Death Comes to Pemberley

deathBy PD James

5/5

It’s the eve of the Lady Anne’s Ball at Pemberley, and Elizabeth is making sure everything is perfect. As the family an guests retire to bed, the quiet is broken by a frantic carriage at the door. It is Lydia, and she’s screaming about murder. When Darcy goes to investigate, he finds Wickham standing over the body of his friend Denny and wailing that it’s “his fault”. When Wickham is put on trial for Denny’s murder, Darcy and Elizabeth must attempt to untangle the mystery and prove that he is innocent to save the family honour. Even if they’re not sure whether he is or not.

PD James is quite a well-known mystery writer, so it’s not a surprise that the plot is tight and tidy. No plot holes here! Everything makes sense and there aren’t any weird diversions that so many other P&P writers seem to indulge in. It does go into some detail about the life of a particular family living at Pemberley, but this makes sense by the end of the story, and is worked in neatly. I really have no problems with the plot, other than more of it than I would like was told via letter. It sort of cut out the excitement of the mystery when we have to stop the action to read a letter to figure out what’s going on.

One thing I really appreciated about the plot was that it didn’t rehash the plot of P&P, like so many of these do. The problem here isn’t that Darcy and Elizabeth’s relationship is on the rocks, the problem is that Wickham is on trial for murder. There seems to be a trend with these kinds of books to insist that Darcy has fallen back into his old ways, and didn’t really learn a lesson in P&P, and now that he and Lizzy are married he’s going to be a proud, cold jerk again. No, people learn lessons and grow all the time. They can have conflict, sure, but just not the same conflict. This book, mercifully, didn’t fall into that trap. . Darcy in this story is a loving husband and father, and deeply devoted to Lizzy. While he does muse that his marriage to her has brought Wickham back into his family circle, he can’t bring himself to regret it, because he and Lizzy are so happy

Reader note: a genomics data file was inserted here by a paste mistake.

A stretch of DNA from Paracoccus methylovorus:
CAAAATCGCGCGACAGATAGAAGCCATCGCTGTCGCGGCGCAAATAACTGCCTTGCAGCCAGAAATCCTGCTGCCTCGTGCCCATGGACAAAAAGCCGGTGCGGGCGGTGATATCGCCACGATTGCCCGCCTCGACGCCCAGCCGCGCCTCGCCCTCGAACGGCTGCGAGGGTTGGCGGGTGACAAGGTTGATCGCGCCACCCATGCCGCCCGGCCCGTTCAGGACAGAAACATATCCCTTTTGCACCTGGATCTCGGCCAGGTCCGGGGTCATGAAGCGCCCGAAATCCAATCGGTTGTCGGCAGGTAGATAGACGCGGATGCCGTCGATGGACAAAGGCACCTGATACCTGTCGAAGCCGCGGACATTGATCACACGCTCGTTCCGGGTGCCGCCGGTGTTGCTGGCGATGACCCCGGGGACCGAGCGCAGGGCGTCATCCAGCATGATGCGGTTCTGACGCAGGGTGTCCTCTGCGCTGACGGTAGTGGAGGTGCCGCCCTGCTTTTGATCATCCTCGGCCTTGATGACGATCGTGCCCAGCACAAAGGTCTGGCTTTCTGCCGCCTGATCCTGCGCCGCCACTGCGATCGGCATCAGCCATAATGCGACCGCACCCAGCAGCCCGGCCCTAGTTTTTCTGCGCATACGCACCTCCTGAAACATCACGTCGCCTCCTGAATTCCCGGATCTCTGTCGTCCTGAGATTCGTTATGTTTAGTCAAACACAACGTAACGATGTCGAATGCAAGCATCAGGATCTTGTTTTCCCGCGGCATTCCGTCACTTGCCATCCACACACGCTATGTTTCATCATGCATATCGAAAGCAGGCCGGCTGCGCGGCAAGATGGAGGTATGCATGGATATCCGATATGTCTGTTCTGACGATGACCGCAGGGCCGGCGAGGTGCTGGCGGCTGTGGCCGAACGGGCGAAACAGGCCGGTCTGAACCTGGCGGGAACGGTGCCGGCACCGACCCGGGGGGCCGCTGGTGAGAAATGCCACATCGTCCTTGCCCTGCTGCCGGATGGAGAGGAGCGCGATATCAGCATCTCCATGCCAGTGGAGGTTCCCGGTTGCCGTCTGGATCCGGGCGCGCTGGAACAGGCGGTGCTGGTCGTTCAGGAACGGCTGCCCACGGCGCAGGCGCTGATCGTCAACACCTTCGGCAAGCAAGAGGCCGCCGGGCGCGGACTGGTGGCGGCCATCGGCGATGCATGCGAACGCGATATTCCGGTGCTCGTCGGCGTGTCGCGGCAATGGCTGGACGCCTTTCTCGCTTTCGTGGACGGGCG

I really enjoyed this book. All the characters are, mercifully, in character. Elizabeth, Darcy, Jane, Wickham, they all act like they should. Georgiana even gets expanded, which isn’t hard to do, considering she’s in the original story for exactly two seconds. It’s been six years after the original plot, so Georgiana is 21 now, a grown lady rather than an impressionable young girl. Of course she would have grown up a little. The only character I have a quibble with is Lydia. She’s a little too screechy and annoying. Lydia in P&P is mostly thoughtless and impulsive, rather than straight up whiny. In this story, she mostly has constant hysterics, and makes snide comments at Lizzy. I get Lydia’s not very smart, but surely if Lizzy was giving her money she wouldn’t be as mean to her? Lydia, if nothing else, is calculating. Col. Fitzwilliam fell a little flat, too. I don’t know why it was necessary to give him a title even though he’s a second son, as it only made the names confusing. As a lord, he would be called by his title, not his military designation, so although the family still called him Col. Fitzwilliam, everyone else called him Viscount Hartlep, and that made it confusing as to who we were talking about. Occasionally he got called Col the Viscount Hartlep, which is just silly. I know the author was trying to make sure the readers knew who she was talking about, but compounding the names doesn’t make it better.

One thing, though. At the beginning of the book, there was a lot of recapping the events of P&P. I’m not sure this is how actual couples talk to each other, but there’s a whole chapter where Darcy is like, “Do you remember the time I was proud and you were prejudiced?” There’s really no need to go over the plot of P&P, and this goes for all intertexts in general. You can be assured that people who are reading this book are intimately familiar with P&P, and probably are fanatics like me. Otherwise why would you pick up this book in the first place? It’s best, in my opinion, to just assume your audience knows the original story, and to move on from there with that assumption. Although references back to the events of the original are fine, and of course people do reference their past and are informed by it, there’s no need to have whole conversations where characters remind the reader of what happened last book. If I wanted to read P&P, I would read that, not this.

Besides those few chapters at the beginning, the rest of the story is engaging and exciting. The characters are good and the mystery draws you in. After so many crummy post-P&P books, this one is actually believable and worth taking the time to read.

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